To all of my fellow friends out there that can’t quite grasp the recognition of your own worth and strengths: this one is for you.
I seemed to have lost control of my emotions; it feels as though my life has been swallowed up, and I am merely floating in some sort of empty space.
I had to take a mini break from blogging, because I have been unable to form my feelings into words. I barely can do so now, but knew writing would help to decompress my thoughts. (Long story short, sorry in advance if this post is a bit scattered.)
Over the past few weeks, my perspective of my day to day life has changed drastically. Major stressors have consumed my existence, and with that, I feel as though I have been forced to grow up overnight.
Bloating. Even the word itself is ugly. It feels round and insulting. Normally, these descriptive words would translate directly to how I feel towards my own bulging belly. However, now, I am working towards the opposite (even as difficult as it is).
Close your eyes and think back to your last trip to a restaurant. You and your closest friends all squeeze together, practically on top of each other inside a cozy booth, as menus are passed around the table. The options seem endless. You have no idea what you’re in the mood for, though, your stomach is teased by the juicy scent of a meat-lovers’ pizza crisping in the oven. The restaurant is bustling with people laughing and chatting. You look around to see what others have ordered: gooey garlic bread; heaping mounds of buttery, twisted pasta; a sizzling slightly-pink steak. Your stomach grumbles in its empty state. Flash forward and its past dinnertime. Your bellies are slightly rounder and filled with carbs, but now your tastebuds crave sweetness. You stand in line outside on this warm spring evening, waiting for your mint ice cream to be handed to you. Couples and giddy children huddle beside you underneath the light of the shack, as they share chocolatey licks of their cones and spread ice cream around their lips.
Now, forget everything you have just imagined. Picture the opposite. Picture restaurants with giant “CLOSED” signs dangling in their windows in the middle of the day. Picture vacant parking lots and barren streets. Instead of bumping into neighbors and sharing friendly conversations at your local supermarket, you’re now rushing down the aisles in hopes of avoiding all contact. The shelves look as if they were ravaged through by animals. Bread and eggs have suddenly become a scarcity. People’s faces are draped with tight surgical masks, bandanas, old scarves, or anything else they could find to cover their mouths. Bare hands are a rarity, and instead they’re now hidden behind rubber barriers. This is the current state of the world that we’re living in today, and it feels like a scene straight out of a horror movie.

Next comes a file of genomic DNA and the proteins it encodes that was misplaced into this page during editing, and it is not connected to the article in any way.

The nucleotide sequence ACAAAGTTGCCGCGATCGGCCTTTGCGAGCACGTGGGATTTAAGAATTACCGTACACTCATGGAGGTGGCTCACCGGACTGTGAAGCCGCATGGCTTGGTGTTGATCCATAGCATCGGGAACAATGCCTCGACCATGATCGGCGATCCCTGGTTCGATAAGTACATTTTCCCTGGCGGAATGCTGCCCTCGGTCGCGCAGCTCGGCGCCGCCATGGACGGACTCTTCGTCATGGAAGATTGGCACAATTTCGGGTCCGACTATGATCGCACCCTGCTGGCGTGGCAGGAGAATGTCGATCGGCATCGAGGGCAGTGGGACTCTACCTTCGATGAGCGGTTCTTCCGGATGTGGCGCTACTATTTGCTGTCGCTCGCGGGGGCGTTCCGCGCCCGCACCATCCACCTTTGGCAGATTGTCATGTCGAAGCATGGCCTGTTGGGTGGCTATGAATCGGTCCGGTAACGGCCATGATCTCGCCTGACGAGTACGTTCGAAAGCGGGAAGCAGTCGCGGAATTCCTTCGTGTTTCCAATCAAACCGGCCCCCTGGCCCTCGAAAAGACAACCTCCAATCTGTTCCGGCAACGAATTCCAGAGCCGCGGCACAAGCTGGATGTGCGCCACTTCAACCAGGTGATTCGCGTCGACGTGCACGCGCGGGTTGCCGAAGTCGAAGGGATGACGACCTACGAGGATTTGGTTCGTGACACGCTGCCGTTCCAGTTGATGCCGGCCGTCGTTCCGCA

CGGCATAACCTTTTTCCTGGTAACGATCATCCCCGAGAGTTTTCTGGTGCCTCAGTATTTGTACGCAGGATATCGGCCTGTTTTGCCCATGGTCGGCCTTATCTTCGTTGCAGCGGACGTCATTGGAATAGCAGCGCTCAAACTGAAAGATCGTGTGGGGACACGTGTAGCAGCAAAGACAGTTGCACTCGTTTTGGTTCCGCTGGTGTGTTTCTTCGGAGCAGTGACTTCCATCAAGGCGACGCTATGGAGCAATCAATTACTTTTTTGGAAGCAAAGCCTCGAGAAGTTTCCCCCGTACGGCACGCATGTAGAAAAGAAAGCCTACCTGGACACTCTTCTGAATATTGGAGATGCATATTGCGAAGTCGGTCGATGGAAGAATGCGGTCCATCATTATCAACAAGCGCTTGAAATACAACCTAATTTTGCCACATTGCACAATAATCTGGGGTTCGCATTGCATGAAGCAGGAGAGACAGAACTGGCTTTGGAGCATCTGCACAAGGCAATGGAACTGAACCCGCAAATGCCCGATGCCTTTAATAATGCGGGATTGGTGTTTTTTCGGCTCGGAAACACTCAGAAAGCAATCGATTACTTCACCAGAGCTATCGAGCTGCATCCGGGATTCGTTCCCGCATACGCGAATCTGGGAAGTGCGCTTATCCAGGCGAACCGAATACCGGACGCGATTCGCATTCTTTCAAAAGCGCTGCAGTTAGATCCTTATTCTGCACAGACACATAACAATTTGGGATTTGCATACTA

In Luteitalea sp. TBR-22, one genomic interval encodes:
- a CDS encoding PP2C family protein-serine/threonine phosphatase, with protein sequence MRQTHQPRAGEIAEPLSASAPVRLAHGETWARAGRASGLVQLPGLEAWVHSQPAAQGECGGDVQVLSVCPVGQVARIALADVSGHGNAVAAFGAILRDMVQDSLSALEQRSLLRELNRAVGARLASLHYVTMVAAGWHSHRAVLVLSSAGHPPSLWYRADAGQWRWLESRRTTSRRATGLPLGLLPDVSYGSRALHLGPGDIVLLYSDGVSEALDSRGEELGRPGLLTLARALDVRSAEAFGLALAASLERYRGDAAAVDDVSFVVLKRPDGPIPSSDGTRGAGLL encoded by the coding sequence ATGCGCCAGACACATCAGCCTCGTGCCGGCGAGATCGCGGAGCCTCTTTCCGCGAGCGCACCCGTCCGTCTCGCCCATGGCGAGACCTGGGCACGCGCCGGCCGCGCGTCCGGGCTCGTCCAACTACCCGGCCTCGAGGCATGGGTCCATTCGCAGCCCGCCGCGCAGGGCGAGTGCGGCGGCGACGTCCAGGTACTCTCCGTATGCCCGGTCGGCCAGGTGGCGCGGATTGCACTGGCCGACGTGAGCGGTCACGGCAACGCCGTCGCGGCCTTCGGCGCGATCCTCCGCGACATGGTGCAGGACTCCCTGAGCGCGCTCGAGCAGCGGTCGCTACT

Because the glass isn’t half-empty, you’re just more hydrated now.
It is the middle of January in New England, yet it was a balmy 60 degrees the other day. Although this is a sure sign of climate change, I took advantage of the warming Earth and went walking with my dogs.
It was when I was walking my big lug of a Bernese Mountain Dog, Darla, that I seemed to have a moment with myself. I suddenly had felt the urge to stop in the middle of the road and close my eyes. I’m not sure if it was the sun beaming onto my face or the wind’s warm gusts, but in that moment, everything felt at peace.
I feel it most at night, when I’m laying awake by myself. There are only so many things that can distract your mind when you’re in the silence of a darkened room.
It happens with long car rides too. Car rides can actually be the worst. I have an hour and a half drive from my university to my hometown, and doing it alone is enough to drive me mad some days. Podcasts aren’t so effective if your brain chooses to ignore them, no matter how hard you try to listen.
My mother was an incredible gardener, filling our yard with gorgeous flowers season after season. And, to this day, my father works wonders in our vegetable garden, growing all of the beautifully delicious vegetables that feed us all summer long. Yet, even with their talents in tending to plants, I have never been one to have a green thumb.
I bought a cactus and another small succulent last summer to have as decoration in my dorm room. However, I over-watered my cactus, rotting it out only a short two weeks after buying it. Then, I almost killed the remaining succulent the exact same way (because I clearly didn’t learn anything from it), until my dad came to the rescue. Here we are a year later, and he has kept my little “succy” alive and well. Though, he did not let me take it back to college with me.
So, inevitably, this summer I got three new plant friends as replacements. Does my dad know? He sure does. Is he going to end up caring for them when I begin to kill them off? Absolutely not! I am determined to not let it happen again.
It has gotten to the point where I have simply forgotten how to take care of myself. Funny, because this blog is all about empowering people to take part in self-care and self-love, yet I can’t even do it myself.